Architecture · Daily Life · Monument

Charkaman – Introduction

The text below is an excerpt from an article published in the Hindu titled Glory of the Gates – http://www.hindu.com/mp/2004/03/10/stories/2004031000490300.htm. The following posts will talk about the four arches that stand in front of the Charminar.
When the fifth Qutb Shahi poet-king, Mohammed Quli Qutb Shah conceived the plan for the new city of Bhagyanagar – later Hyderabad – a few miles from the overcrowded Golconda Fort town, he wanted it to be “a replica of paradise, unequalled in the world”.

Among the chroniclers of the time, some described it as mythical, some saw in it a poetic metaphor – the Sultan being the first Urdu poet to boast of a diwan – and yet others, that he really meant it. After all, sultans dream big and this section of chroniclers vouch that he came close to achieving it at least in creating that aura. The piazza, gardens, fountains, boulevards, palaces, sarais all set to a grand scale lent the city a breathtaking image in the late 16th Century, leaving a lasting impression on foreign travellers and traders who visited the city. For Abul Kasim Ferishta (1570-1623), who came after seeing the great Mughal cities of Agra and Lahore, there was “no city as grand and as impressive as Hyderabad”. French traders and travellers like Tavernier and Thevenot had similar impressions.

The city’s plan itself looked mythical. In tune with the Sultan’s imagination, the city was planned on a “grid-iron” pattern in the form of a giant double cross with two main intersecting roads, 60 feet wide running north-south and east-west. The intersection of two main roads, marked the city centre where Charminar was built in 1591, the city’s enduring landmark. Giving shape to the Sultan’s dream plan was his trusted poet – prime minister, Mir Momin Ashtrabadi, who introduced elements of his native Iranian city of Isfahan.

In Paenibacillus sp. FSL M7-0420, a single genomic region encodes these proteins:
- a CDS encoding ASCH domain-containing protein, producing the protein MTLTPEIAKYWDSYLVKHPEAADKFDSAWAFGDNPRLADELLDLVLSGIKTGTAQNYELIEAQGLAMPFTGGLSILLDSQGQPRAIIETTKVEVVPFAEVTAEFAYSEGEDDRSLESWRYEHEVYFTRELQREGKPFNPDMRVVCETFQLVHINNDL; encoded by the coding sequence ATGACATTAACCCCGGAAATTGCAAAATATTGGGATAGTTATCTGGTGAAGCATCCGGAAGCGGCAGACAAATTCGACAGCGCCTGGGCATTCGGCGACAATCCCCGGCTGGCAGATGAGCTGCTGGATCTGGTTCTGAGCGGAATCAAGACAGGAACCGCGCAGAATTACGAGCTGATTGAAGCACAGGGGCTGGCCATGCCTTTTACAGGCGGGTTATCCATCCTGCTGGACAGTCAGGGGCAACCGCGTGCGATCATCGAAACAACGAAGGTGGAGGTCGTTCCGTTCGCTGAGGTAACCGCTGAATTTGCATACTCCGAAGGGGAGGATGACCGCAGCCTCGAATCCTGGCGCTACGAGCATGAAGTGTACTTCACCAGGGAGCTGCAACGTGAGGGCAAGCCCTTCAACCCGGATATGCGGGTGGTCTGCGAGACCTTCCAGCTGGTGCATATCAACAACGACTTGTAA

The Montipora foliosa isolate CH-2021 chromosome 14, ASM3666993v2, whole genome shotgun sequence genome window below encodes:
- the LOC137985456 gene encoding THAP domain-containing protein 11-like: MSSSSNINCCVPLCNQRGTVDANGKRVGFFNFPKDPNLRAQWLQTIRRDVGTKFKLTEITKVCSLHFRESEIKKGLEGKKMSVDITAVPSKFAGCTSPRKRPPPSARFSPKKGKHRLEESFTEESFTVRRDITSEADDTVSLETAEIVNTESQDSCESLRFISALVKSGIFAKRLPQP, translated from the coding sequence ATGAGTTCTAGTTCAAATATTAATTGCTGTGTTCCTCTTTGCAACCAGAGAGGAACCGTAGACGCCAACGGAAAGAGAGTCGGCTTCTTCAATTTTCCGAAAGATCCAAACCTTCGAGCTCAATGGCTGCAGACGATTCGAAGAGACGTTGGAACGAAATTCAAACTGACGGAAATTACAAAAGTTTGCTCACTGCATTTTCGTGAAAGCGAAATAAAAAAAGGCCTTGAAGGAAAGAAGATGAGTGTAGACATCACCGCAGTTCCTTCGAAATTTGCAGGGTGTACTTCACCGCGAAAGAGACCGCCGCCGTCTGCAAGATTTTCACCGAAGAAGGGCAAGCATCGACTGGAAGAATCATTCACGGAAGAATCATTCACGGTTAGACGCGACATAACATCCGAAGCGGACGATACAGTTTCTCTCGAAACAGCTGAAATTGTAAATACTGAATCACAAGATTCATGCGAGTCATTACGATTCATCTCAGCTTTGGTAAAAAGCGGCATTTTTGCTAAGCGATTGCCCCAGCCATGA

After the completion of Charminar, about 250 feet to its north, the great piazza of four lofty arches known as Char Kaman was built in 1592, in perfect symmetrical scale. These arches are separated from their centre by 375 feet and the space between two arches facing each other is 750 feet. The dimension of each of these arches is simply gigantic. Each of them is 60 feet high, 36 feet wide at the base and six feet in thickness. So imposing are they that in the past a huge caparisoned elephant carrying a canopy could easily pass through them. The effort that might have gone into their building was stupendous. The Char Kaman and the Charminar formed part of a “conscious urban design scheme of the Qutb Shahis. One cannot be separated from the other”.

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